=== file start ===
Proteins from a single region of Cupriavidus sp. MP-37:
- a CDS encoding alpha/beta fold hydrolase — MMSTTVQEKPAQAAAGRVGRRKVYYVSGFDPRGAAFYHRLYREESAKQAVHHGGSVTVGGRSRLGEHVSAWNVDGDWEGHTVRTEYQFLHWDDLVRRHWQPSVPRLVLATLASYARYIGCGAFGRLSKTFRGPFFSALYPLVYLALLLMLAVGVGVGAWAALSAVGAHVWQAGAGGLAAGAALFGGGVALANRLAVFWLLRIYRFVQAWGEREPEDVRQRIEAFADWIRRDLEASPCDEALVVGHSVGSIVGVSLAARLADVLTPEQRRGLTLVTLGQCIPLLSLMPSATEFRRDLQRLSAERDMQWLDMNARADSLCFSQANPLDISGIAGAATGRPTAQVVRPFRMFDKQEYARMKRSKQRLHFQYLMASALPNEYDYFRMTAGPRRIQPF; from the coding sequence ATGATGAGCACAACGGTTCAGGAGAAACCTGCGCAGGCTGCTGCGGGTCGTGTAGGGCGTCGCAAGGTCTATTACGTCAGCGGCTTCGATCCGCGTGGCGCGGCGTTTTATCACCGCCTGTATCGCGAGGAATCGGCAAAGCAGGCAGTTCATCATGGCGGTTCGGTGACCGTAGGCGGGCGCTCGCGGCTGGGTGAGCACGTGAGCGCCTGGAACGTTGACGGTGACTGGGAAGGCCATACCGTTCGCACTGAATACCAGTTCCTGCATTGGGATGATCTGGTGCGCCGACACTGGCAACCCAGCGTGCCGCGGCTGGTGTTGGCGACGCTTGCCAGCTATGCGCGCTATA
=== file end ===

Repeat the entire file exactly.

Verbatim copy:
Proteins from a single region of Cupriavidus sp. MP-37:
- a CDS encoding alpha/beta fold hydrolase — MMSTTVQEKPAQAAAGRVGRRKVYYVSGFDPRGAAFYHRLYREESAKQAVHHGGSVTVGGRSRLGEHVSAWNVDGDWEGHTVRTEYQFLHWDDLVRRHWQPSVPRLVLATLASYARYIGCGAFGRLSKTFRGPFFSALYPLVYLALLLMLAVGVGVGAWAALSAVGAHVWQAGAGGLAAGAALFGGGVALANRLAVFWLLRIYRFVQAWGEREPEDVRQRIEAFADWIRRDLEASPCDEALVVGHSVGSIVGVSLAARLADVLTPEQRRGLTLVTLGQCIPLLSLMPSATEFRRDLQRLSAERDMQWLDMNARADSLCFSQANPLDISGIAGAATGRPTAQVVRPFRMFDKQEYARMKRSKQRLHFQYLMASALPNEYDYFRMTAGPRRIQPF; from the coding sequence ATGATGAGCACAACGGTTCAGGAGAAACCTGCGCAGGCTGCTGCGGGTCGTGTAGGGCGTCGCAAGGTCTATTACGTCAGCGGCTTCGATCCGCGTGGCGCGGCGTTTTATCACCGCCTGTATCGCGAGGAATCGGCAAAGCAGGCAGTTCATCATGGCGGTTCGGTGACCGTAGGCGGGCGCTCGCGGCTGGGTGAGCACGTGAGCGCCTGGAACGTTGACGGTGACTGGGAAGGCCATACCGTTCGCACTGAATACCAGTTCCTGCATTGGGATGATCTGGTGCGCCGACACTGGCAACCCAGCGTGCCGCGGCTGGTGTTGGCGACGCTTGCCAGCTATGCGCGCTATA